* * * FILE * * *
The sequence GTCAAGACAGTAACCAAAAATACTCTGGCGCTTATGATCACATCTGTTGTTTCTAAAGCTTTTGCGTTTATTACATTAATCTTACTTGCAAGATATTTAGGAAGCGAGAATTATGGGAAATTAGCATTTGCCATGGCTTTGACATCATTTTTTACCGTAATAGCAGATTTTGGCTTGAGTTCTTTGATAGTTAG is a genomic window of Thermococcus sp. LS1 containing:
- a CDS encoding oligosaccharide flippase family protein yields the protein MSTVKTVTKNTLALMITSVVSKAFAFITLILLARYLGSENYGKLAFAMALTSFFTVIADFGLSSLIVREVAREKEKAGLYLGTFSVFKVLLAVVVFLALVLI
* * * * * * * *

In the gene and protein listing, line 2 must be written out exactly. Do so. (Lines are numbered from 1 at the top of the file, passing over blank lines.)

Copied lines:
- a CDS encoding oligosaccharide flippase family protein yields the protein MSTVKTVTKNTLALMITSVVSKAFAFITLILLARYLGSENYGKLAFAMALTSFFTVIADFGLSSLIVREVAREKEKAGLYLGTFSVFKVLLAVVVFLALVLI